Youth cafe plan for Dunmow
PUBLISHED: 10:47 14 August 2008 | UPDATED: 07:04 30 May 2010
AN INTERNET café and juice bar has received police backing as a place for teenagers to go and socialise. Based on the southern end of Dunmow s High Street, the new bar, which is subject to a planning decision before August 28, will be a hive of youth acti
AN INTERNET café and juice bar has received police backing as a place for teenagers to go and socialise.
Based on the southern end of Dunmow's High Street, the new bar, which is subject to a planning decision before August 28, will be a hive of youth activity, with the sole aim of providing a "safe and inviting place for young people to meet with friends in the town centre".
The application, which has been submitted to Uttlesford District Council by Katy Patrick of Counting House Lane, Great Dunmow, underwent the scrutiny of the Dunmow Planning Committee on July 31 and was met with a lukewarm response, with councillors highlighting potential problems to local residents, such as noise and teens gathering outside.
Councillors Phil Milne and Ron Clover recommended that it be monitored, rather than objecting to it and town council planning chairman Clive Smith pointed out that the premises was already being used as a shop (Papillion) and no complaints had ever been received.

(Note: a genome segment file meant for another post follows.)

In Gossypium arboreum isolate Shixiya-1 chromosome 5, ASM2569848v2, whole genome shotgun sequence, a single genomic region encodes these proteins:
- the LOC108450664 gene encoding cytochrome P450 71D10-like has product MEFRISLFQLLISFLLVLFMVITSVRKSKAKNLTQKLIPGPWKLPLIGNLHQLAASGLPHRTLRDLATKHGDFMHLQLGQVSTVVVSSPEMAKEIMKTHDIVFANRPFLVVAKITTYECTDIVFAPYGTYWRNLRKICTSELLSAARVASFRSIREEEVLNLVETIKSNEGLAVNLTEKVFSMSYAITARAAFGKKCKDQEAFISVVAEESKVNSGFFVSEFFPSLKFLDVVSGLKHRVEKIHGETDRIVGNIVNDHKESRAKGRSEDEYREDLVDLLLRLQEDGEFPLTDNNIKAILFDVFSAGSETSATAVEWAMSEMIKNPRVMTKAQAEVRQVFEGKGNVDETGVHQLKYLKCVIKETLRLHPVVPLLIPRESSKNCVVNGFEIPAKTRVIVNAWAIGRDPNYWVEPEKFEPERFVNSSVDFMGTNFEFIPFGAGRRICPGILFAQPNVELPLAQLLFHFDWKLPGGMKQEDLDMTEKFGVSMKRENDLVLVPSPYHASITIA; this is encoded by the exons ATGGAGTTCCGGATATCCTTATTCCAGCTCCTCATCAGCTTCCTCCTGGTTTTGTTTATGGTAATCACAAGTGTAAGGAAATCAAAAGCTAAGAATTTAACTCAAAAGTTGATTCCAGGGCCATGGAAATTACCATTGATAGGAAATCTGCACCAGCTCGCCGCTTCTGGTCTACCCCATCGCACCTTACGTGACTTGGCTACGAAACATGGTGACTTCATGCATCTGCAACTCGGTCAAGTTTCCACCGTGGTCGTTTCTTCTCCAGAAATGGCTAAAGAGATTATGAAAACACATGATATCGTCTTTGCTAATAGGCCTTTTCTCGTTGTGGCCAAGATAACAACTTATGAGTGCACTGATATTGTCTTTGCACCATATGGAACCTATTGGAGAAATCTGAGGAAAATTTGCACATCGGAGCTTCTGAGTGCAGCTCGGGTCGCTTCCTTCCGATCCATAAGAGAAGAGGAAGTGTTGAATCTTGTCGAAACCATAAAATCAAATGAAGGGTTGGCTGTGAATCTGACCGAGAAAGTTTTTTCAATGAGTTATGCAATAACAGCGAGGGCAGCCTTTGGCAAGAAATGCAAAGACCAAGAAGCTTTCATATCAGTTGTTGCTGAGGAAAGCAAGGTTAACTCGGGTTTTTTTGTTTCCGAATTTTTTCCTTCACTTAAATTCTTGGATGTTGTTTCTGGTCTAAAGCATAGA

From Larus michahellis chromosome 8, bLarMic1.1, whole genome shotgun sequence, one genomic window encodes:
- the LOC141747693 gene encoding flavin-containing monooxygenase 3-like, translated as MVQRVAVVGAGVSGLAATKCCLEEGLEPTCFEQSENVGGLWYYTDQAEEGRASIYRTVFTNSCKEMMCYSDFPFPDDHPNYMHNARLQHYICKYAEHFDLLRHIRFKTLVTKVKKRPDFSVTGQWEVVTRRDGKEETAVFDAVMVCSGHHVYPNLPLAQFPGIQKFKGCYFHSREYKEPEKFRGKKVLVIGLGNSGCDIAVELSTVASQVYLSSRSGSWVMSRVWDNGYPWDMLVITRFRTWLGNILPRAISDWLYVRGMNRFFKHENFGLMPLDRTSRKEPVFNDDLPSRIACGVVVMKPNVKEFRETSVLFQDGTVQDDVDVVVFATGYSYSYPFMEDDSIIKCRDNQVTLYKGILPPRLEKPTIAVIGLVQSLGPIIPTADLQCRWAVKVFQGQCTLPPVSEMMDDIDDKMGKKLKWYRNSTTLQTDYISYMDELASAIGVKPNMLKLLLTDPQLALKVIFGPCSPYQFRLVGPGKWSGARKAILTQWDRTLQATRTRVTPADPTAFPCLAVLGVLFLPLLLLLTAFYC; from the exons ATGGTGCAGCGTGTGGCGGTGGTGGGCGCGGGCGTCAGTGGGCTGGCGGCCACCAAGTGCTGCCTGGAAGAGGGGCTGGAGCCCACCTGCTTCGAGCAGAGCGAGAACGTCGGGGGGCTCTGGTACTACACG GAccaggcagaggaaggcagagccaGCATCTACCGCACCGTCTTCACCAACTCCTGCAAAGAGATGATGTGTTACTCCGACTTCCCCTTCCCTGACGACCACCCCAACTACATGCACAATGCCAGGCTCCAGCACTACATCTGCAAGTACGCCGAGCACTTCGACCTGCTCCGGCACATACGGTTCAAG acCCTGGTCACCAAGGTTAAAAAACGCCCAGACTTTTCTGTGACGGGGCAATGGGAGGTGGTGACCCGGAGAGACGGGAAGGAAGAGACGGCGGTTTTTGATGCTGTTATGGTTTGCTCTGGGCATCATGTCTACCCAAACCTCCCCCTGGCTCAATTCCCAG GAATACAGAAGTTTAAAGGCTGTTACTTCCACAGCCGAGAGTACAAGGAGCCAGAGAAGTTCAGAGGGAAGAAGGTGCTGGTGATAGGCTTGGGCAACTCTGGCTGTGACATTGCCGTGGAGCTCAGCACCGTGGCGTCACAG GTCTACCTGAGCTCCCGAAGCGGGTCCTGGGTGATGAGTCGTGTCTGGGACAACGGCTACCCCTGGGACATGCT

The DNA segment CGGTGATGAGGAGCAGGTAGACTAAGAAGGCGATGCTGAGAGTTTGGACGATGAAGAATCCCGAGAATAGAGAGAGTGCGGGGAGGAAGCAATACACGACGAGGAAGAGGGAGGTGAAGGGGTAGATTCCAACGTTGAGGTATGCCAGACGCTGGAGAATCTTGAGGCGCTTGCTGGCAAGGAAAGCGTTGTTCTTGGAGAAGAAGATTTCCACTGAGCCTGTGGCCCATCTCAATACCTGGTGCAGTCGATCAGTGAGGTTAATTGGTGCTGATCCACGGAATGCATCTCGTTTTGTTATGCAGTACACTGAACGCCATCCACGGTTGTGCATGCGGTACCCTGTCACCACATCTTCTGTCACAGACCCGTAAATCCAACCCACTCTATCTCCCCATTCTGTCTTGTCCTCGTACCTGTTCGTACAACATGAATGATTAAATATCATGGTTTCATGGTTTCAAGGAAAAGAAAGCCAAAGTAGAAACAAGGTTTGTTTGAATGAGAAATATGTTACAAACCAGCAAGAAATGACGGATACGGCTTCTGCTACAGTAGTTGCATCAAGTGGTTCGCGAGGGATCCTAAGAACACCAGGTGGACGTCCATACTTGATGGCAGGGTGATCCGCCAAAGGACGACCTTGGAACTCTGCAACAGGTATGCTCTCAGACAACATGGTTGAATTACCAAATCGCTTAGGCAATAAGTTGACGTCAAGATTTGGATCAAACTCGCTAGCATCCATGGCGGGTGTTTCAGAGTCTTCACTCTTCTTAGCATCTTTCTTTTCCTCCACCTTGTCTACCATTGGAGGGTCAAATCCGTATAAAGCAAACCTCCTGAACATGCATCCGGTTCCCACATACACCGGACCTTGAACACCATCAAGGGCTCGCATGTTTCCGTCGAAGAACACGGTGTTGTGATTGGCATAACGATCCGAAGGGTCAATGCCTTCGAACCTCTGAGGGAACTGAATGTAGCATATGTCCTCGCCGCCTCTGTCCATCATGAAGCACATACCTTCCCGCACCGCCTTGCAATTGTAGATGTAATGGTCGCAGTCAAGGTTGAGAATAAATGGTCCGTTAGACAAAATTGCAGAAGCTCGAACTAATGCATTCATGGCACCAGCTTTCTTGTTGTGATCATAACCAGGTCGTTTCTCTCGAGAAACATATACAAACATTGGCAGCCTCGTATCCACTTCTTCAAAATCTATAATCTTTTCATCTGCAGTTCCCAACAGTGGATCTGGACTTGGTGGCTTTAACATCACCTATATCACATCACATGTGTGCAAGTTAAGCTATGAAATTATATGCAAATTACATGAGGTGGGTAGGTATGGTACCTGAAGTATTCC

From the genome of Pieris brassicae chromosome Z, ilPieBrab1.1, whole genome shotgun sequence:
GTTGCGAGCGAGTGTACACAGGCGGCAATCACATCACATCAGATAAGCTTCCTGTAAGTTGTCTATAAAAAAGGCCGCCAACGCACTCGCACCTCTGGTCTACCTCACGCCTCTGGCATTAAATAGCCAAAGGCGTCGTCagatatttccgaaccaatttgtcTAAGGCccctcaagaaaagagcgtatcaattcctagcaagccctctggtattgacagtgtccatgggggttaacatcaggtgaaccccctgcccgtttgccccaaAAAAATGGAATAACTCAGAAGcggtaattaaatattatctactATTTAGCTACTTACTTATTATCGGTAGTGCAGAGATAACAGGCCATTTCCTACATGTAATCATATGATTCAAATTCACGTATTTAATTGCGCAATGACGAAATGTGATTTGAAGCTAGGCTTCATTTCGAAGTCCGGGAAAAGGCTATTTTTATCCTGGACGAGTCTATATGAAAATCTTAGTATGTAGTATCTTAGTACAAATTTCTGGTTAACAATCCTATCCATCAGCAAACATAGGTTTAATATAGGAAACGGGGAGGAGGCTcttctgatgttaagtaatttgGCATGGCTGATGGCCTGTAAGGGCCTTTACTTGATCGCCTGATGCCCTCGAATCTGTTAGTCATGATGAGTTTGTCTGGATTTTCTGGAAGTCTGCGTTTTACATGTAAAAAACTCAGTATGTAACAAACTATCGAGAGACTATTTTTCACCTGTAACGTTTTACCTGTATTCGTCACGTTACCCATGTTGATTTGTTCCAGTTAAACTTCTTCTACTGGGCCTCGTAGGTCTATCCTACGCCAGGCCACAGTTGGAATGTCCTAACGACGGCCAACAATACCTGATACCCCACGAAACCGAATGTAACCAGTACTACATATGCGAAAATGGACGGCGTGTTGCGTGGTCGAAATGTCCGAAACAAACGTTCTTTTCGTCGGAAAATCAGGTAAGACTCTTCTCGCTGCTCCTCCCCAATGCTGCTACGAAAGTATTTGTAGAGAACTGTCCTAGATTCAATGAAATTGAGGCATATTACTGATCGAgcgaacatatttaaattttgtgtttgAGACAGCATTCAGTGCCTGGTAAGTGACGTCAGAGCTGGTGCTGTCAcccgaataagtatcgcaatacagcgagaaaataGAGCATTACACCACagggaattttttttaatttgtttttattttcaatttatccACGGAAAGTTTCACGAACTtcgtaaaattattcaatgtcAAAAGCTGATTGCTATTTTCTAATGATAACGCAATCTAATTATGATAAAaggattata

Importantly though, Mrs Patrick has the backing of the Dunmow police unit, which describes the idea as "a venture which endeavours to make a very positive contribution to the local community".
Sergeant James Gilchrist, from the South Uttlesford Neighbourhood police team, said: "Generally anti-social behaviour in the town remains at a low level, and I do not feel that this proposal would cause a rise in this type of incident."
He said that community support officers would be paying regular visits to the bar with the hope of engaging the young people of Dunmow to build positive relationships. "We feel the proposal has merit," he said. "Essex police would be supportive of the proposal."
Mrs Patrick hopes to run the bar as a non-profit making organisation to allow it to become a real focal point for the community, providing employment opportunities, learning groups and childcare facilities.
Her supporting document reads: "The key aim is to provide a safe, inviting and sustainable place for young people to meet with friends in the town centre. This will not only make them feel like a valued part of the community, but should reduce complaints of anti-social behaviour and fear of crime arising from young people 'hanging around' in the town, especially in the evenings."
Will a new juice bar aimed at teens bring life to the town centre, or will it just upset the neighbours? Write to us at 2 Angel Lane, Great Dunmow, Essex, CM6 1AQ.